I have to tell you how much fun I had yesterday. I had several friends over for lunch, My best bud and always helpful Julia (thanks, J., for not mentioning that the table cloth needed ironing), artist extraordinaire Joan, my friend from junior high Roseanne, and Angela, whose 14 year old son is learning about old radios from Mark (and anyone else who will teach him). As usual, I made far too much food. I always panic that someone won’t be able to eat what I make, so I tend to make a variety. Yesterday I made many appetizers, including spinach balls, mushroom mini-quiches, sun dried tomato and cheese quesadillas, warmed brie cheese with apples, lentil soup, and there were going to be deviled eggs, but I forgot to serve them. Joan made the mistake of wondering out loud what she was going to serve for dinner as she was leaving, so she got handed a tub of deviled eggs. Mark and I will be living on leftovers for a while. It was a lot of fun sitting around shooting the breeze. As always, if Roseanne and Julia are in the same room the conversation quickly turns political. There was lots of discussion of sons, too, as between these four women there is not a daughter among them.
Besides all the good food and conversation, there’s another reason I like to have company. It forces Mark and I to do some serious clean up, and boy did this house need it. I’m sure it will be back to normal in no time, but for this moment you can find the dining room table, and I do enjoy that.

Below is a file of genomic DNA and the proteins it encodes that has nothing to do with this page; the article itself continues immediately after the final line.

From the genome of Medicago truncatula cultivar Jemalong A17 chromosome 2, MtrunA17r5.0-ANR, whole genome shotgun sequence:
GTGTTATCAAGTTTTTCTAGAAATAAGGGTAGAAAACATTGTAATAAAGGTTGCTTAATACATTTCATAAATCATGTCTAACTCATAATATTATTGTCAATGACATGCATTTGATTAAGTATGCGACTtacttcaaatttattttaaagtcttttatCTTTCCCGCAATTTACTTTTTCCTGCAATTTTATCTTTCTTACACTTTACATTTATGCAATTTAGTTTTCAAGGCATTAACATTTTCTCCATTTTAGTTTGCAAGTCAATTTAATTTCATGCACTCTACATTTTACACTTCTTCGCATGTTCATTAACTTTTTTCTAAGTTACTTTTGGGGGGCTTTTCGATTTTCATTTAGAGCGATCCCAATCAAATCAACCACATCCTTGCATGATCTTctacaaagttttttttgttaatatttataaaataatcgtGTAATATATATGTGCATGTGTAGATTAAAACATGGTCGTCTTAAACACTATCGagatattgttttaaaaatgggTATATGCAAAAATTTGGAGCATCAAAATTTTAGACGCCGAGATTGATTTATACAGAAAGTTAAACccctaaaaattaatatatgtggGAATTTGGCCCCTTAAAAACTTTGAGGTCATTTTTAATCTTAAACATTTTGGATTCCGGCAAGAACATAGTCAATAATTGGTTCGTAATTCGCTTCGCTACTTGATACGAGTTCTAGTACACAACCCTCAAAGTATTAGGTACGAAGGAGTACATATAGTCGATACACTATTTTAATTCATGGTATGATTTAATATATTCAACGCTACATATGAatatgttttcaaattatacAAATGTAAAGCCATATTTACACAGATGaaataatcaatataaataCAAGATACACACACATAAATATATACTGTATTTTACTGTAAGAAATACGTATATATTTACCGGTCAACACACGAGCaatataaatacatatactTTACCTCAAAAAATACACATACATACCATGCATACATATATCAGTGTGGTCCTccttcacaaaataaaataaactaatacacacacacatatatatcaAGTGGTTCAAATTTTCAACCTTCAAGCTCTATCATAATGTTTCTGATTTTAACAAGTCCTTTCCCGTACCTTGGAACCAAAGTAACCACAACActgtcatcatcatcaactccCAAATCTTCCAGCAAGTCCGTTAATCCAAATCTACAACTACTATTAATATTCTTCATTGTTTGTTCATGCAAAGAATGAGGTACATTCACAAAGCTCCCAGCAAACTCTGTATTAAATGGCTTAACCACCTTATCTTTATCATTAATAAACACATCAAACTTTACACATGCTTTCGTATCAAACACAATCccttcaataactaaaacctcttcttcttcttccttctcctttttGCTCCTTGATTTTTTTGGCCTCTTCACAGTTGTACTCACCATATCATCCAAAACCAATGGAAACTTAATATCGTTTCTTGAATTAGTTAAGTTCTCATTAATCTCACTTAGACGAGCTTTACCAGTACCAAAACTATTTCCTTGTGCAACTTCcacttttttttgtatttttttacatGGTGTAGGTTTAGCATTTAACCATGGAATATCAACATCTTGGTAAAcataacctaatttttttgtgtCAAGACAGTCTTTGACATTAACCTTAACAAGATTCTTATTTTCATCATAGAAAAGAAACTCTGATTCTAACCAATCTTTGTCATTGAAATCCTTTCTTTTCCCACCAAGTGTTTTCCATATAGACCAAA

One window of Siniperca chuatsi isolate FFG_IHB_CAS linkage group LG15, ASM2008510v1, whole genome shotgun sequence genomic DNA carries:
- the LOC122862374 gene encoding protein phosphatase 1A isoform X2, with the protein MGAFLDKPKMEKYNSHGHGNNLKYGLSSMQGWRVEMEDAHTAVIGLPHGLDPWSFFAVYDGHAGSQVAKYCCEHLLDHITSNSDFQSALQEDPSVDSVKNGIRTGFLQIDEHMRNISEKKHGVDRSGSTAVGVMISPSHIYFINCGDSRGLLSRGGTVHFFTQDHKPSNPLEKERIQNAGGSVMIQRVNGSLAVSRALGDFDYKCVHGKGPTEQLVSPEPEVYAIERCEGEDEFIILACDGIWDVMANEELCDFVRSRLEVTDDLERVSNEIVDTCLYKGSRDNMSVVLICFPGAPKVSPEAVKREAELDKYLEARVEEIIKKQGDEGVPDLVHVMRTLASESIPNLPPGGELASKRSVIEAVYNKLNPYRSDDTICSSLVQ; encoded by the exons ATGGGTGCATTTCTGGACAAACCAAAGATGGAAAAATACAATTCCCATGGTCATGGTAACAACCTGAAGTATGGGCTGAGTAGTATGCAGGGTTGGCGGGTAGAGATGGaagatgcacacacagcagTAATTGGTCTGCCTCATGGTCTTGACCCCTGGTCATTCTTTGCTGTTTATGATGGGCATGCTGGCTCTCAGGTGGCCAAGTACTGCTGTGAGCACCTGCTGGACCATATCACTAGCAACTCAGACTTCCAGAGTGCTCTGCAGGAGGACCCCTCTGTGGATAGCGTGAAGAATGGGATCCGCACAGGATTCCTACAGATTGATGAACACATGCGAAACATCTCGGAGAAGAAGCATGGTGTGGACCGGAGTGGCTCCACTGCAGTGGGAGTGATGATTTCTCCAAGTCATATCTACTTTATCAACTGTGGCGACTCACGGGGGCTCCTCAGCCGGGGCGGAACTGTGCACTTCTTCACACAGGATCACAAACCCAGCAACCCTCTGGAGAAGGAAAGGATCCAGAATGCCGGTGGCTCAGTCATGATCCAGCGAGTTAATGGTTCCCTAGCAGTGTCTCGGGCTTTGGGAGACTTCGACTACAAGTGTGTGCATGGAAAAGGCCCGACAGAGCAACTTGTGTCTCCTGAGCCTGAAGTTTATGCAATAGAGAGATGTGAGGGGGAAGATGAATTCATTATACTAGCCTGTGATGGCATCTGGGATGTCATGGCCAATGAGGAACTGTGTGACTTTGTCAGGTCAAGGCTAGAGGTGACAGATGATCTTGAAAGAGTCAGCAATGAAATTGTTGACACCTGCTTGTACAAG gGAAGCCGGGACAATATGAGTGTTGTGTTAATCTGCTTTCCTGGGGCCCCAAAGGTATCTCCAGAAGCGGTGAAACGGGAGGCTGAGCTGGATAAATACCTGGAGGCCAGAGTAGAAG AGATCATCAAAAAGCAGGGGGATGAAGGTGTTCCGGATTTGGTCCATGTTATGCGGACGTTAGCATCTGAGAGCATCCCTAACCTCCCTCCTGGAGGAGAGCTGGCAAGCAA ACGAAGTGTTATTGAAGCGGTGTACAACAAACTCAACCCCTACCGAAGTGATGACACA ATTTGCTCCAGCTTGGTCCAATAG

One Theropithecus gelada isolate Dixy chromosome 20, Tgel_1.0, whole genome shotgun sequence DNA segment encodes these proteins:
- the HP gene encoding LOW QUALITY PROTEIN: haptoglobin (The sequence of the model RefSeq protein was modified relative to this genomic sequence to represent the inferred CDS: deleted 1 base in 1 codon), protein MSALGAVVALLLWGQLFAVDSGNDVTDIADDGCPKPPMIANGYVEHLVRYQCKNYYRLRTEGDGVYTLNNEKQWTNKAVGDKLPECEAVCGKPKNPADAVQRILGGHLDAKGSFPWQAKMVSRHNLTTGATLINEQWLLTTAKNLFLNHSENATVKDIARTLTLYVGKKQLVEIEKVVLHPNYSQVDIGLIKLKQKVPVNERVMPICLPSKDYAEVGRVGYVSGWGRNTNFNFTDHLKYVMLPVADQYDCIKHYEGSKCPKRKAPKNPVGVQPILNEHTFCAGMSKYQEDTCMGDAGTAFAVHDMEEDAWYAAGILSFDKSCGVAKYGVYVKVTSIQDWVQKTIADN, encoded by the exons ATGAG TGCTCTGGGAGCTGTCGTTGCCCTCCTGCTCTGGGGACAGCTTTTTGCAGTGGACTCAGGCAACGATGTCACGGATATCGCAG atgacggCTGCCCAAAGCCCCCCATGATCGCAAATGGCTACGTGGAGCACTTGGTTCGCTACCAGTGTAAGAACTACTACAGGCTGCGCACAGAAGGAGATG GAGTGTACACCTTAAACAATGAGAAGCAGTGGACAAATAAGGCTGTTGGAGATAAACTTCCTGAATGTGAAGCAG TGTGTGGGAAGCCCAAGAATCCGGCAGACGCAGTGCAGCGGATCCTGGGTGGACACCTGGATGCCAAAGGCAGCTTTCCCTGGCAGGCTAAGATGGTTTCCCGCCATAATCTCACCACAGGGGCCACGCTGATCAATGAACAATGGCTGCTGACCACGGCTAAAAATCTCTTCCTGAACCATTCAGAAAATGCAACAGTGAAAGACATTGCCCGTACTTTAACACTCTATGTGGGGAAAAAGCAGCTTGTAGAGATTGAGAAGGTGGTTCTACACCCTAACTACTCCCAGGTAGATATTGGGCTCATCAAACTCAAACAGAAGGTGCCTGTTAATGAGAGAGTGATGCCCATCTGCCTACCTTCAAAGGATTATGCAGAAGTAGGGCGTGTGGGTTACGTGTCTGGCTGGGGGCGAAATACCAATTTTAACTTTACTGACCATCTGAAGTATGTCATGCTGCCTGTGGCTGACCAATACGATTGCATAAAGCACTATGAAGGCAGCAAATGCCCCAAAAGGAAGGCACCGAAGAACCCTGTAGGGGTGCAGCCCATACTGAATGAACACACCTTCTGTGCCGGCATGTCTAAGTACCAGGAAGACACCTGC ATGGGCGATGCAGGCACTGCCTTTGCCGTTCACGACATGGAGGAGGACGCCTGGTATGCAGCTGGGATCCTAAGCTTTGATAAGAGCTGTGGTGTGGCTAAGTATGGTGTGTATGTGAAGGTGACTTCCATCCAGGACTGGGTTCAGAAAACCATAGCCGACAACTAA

Then last night we went to the Penn theater. They were showing “A Hard Day’s Night“, how could I stay away? Admittedly, I do have the movie on dvd, but to see it again in a theater, how wonderful! And I’m proud to say I managed to stop myself from repeating the dialog and singing the songs along with the movie. I saw “A Hard Day’s Night” in ’64 when it first came out at the theater, and it was almost as crowded this time as it was that time. Let’s see, I was turning nine that year, and so in love with Paul. That changed with Wings and “Band on the Run”, that’s when I realized George was the real catch. It was wonderful watching the four young lads run wild, they were so full of energy and having so much fun. I so thoroughly enjoyed the film. Mark has an old issue of Mojo magazine that tells all about the making of the movie. There is one really depressing fact in this article. Very depressing. You remember Paul’s grandfather? Surely you remember, he was very clean. Many of us in America, or at least me, believed it really was his grandfather, but he was really a famous British comic actor named Wilfred Brambell. Ok, this is the depressing part. Are you ready? When Wilfrid Brambell was making “A Hard Day’s Night” he was, ya sure your ready? It’s really depressing. He was 52 years old. Yep, 52. The same age I am now. I’m old enough to be Paul’s grandfather. Eeek!
Yesterday, all my troubles seemed so far away. Today, I’ll be wandering the streets of Plymouth with a snow shovel in my hand. It’s snowing like a flubbernut out there. Or something like that.